The book's point is that we view most of our existence in the same way, as if it were a statistical bell curve. If X observations have not indicated our understanding is wrong, then the chances of it being wrong are so remote as to be almost impossible. However, most things in life do not conform to the bell curve and lack of proof of an outlier is not the same as proof of the model we have in our head. Most of life's processes, including economics, history, social sciences and even many scientific areas, do not correspond to a linear formula. The reason an idea or a scientific model becomes dominant is not due to the merits of the idea or model but to luck and social dynamics related to the herd instinct. Other ideas and models can be more accurate or "better" and die off for reasons not related to the idea or model. Even a formula that may work under restricted (and unnatural) constraints will spin out of control in a short time span because of unknown or misunderstood interactions. We see this yearly with government and scientific predictions that fall apart in weeks, months or a few years, yet react strongly to embrace the next prediction with fervor.
So what? Taleb feels we are living in a world of increasing black swans due to the increased complexity of our world. Since his area of expertise is economics (he was a Wall Street options trader, among other things) economics is his main focus. He wrote this book in the last half of 2006, yet one of his points is "...As if we did not have enough problems, banks are now more vulnerable to the Black Swan ...than ever before with "scientists" among their staff taking care of exposures. The giant firm J.P. Morgan put the entire world at risk by introducing in the nineties RiskMetrics, a phony method aiming at managing people's risks, causing the generalized use of (a) fallacy... Likewise, the government-sponsored institution Fanny Mae, when I look at their risks, seems to be sitting on a barrel of dynamite, vulnerable to the slightest hiccup. But not to worry: their large staff of scientists deemed these events "unlikely."'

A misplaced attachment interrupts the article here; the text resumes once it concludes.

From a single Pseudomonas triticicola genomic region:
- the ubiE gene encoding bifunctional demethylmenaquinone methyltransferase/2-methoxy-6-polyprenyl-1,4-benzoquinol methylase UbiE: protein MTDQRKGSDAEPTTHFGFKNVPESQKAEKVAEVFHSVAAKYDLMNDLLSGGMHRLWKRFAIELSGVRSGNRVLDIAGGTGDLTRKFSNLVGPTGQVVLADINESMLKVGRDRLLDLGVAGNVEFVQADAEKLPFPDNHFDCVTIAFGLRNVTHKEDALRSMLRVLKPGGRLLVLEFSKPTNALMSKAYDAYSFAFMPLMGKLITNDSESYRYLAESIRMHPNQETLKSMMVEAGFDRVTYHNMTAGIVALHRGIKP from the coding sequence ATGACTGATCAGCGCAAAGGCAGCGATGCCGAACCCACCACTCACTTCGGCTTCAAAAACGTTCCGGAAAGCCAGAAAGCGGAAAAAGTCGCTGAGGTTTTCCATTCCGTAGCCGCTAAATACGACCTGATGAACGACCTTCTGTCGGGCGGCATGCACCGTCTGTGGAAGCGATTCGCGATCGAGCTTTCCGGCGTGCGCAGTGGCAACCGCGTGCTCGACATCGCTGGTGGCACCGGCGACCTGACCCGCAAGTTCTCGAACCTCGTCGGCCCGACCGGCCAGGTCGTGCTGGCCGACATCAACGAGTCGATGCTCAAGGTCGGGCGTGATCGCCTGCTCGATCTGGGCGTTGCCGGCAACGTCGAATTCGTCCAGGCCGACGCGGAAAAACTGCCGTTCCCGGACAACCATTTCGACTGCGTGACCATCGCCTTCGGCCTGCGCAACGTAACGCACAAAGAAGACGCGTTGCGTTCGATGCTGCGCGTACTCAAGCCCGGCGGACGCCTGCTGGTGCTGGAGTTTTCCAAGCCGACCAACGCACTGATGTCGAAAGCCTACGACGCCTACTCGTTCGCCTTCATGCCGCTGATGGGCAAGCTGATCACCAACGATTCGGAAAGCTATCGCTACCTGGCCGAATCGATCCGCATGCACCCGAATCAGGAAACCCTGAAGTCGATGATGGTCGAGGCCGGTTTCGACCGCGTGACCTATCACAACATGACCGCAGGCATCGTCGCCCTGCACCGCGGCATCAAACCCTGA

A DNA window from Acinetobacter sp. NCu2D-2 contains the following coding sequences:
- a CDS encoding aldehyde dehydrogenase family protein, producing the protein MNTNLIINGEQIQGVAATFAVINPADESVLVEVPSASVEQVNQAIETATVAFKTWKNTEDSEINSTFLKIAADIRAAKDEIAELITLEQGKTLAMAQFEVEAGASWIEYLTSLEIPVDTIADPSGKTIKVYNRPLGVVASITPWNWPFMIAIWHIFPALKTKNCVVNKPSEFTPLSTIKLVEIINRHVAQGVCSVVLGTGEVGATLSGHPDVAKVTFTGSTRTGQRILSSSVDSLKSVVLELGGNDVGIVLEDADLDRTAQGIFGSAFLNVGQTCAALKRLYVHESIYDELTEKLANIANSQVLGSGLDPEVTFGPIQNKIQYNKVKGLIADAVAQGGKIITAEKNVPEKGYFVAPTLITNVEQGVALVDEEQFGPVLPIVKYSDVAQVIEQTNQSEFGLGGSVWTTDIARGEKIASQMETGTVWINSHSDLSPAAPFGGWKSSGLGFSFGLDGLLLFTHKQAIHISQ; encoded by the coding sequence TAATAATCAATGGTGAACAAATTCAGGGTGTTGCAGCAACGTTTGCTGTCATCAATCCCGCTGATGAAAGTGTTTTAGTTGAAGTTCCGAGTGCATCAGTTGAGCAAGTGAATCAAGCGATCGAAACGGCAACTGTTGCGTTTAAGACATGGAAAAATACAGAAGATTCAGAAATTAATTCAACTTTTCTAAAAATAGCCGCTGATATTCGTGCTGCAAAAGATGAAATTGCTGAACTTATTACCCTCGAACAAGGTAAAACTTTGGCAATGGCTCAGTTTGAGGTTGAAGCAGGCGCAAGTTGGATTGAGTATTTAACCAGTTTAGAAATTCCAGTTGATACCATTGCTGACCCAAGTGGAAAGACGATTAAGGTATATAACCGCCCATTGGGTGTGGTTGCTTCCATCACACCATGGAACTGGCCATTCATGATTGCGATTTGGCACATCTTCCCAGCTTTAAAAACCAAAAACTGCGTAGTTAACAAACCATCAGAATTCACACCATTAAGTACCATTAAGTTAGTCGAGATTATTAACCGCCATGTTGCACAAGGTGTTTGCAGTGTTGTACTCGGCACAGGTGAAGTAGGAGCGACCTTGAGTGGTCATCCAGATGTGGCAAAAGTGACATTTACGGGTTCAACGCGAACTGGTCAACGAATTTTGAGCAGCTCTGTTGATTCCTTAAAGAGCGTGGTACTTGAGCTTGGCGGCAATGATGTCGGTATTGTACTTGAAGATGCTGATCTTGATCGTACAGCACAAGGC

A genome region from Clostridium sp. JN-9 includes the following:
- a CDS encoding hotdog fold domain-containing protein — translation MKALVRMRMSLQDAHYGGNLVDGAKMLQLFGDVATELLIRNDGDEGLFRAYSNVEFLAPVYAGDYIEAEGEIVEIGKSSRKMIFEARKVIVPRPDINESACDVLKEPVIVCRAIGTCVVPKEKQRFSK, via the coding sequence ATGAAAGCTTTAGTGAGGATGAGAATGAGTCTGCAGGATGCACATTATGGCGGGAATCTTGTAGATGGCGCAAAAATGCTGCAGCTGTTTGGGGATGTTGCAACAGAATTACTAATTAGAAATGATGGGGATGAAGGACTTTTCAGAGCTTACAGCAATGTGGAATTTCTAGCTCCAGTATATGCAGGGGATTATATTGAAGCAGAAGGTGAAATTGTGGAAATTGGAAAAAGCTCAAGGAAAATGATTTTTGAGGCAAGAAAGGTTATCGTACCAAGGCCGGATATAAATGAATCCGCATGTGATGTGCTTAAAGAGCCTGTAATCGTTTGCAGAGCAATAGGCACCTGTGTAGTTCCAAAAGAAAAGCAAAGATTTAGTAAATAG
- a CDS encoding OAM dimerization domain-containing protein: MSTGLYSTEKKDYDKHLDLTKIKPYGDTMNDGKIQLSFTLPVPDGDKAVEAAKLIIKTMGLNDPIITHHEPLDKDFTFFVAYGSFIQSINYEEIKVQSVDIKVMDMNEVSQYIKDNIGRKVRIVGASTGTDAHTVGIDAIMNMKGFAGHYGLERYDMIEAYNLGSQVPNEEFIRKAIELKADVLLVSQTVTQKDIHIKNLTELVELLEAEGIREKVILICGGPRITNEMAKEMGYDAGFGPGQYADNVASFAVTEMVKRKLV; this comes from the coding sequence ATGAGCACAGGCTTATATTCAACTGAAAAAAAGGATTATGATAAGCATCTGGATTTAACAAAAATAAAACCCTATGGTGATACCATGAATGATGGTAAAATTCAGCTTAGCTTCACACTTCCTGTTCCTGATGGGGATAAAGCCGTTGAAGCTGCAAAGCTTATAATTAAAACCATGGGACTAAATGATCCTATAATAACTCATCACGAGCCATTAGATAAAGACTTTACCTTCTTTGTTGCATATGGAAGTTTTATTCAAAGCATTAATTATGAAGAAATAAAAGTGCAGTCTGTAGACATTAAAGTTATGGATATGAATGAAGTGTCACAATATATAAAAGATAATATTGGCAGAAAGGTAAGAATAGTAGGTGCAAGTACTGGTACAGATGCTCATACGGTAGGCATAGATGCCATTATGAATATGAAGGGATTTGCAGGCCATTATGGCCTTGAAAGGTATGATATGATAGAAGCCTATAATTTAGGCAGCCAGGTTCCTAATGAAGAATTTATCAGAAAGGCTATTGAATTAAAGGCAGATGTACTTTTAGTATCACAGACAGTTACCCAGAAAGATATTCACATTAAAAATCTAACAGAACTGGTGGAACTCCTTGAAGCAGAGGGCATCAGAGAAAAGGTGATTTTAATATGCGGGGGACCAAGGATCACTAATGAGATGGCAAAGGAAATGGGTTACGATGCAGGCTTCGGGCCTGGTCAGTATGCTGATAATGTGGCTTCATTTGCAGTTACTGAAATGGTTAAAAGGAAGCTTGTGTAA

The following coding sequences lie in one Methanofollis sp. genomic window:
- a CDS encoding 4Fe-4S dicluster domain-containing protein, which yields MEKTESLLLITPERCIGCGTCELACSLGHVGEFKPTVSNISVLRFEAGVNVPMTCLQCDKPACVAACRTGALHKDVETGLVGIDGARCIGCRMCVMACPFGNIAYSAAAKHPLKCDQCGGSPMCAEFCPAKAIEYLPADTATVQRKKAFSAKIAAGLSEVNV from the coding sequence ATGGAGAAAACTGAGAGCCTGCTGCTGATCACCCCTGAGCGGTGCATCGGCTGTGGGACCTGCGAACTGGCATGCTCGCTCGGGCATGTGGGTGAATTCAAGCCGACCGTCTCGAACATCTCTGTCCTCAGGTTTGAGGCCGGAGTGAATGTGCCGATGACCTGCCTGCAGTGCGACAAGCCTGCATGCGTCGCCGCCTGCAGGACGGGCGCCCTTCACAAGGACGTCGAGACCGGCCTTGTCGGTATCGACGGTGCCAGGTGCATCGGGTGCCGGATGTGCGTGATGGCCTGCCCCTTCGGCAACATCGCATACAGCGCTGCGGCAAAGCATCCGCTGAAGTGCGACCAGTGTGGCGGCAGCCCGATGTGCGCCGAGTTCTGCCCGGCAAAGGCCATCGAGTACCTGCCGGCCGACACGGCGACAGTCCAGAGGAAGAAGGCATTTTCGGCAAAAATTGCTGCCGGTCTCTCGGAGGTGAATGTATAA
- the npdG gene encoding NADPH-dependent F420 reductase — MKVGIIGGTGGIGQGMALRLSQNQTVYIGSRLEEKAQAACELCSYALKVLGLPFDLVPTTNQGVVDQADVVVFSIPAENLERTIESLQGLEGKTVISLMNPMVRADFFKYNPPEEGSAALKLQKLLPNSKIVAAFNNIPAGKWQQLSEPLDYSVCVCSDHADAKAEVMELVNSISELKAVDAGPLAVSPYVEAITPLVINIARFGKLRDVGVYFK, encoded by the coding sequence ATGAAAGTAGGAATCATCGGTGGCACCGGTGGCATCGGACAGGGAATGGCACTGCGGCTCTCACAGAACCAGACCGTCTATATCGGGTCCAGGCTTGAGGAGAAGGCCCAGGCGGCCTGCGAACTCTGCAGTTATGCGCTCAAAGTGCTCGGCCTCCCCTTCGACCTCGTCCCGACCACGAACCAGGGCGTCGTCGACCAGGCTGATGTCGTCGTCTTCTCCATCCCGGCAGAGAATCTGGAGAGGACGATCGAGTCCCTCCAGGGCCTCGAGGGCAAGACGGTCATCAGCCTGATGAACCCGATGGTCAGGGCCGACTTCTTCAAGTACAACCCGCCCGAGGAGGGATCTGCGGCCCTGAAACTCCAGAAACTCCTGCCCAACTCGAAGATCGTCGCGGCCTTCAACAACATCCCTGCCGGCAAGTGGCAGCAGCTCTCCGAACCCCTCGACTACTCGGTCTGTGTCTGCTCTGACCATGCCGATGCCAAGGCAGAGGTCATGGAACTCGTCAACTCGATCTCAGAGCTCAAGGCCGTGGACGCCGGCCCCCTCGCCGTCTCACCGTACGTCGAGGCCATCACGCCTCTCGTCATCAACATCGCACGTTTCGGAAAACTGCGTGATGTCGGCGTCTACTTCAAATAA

Wow, did he nail that two years ahead of the event. So what do we do if many of these big events can happen without us being able to predict them and yet those events can substantially change our life?
Don't worry about the stuff you can't control. The fact that any of us lives is a statistical miracle. Enjoy it. Rely on the things you know through practical experience. Be conservative if the downside risk of a chance failure is more than you can live with. Conversely, if you are working in an area where minor variance can occasionally produce huge payouts, expose yourself to those circumstances as much as possible. The richest, or longest living, or healthiest (pick your desired category for existence) person got there by having the luck of being in the right place at the right time with the right gifts (good genes, the right parents, the right culture, etc.) and then the skills to exploit the situation. In the case of investing, Taleb figures we don't really know the odds of most investments working out, so he's ultraconservative with about 85% of his investments (government bonds) and then invests the other 15% in those areas where a single breakout could make him ultra rich e.g. some computer companies in the early '90s, yet if he guesses wrong the chance of all of the 15% of the investments being hugely bad are not very high.
If you do read the book, he's pretty pleased with himself and is not afraid to throw zingers at authority. It's a fun read and if you decide to skip most of the statistical discussion and take his word for it, there are some profound insights worth retaining.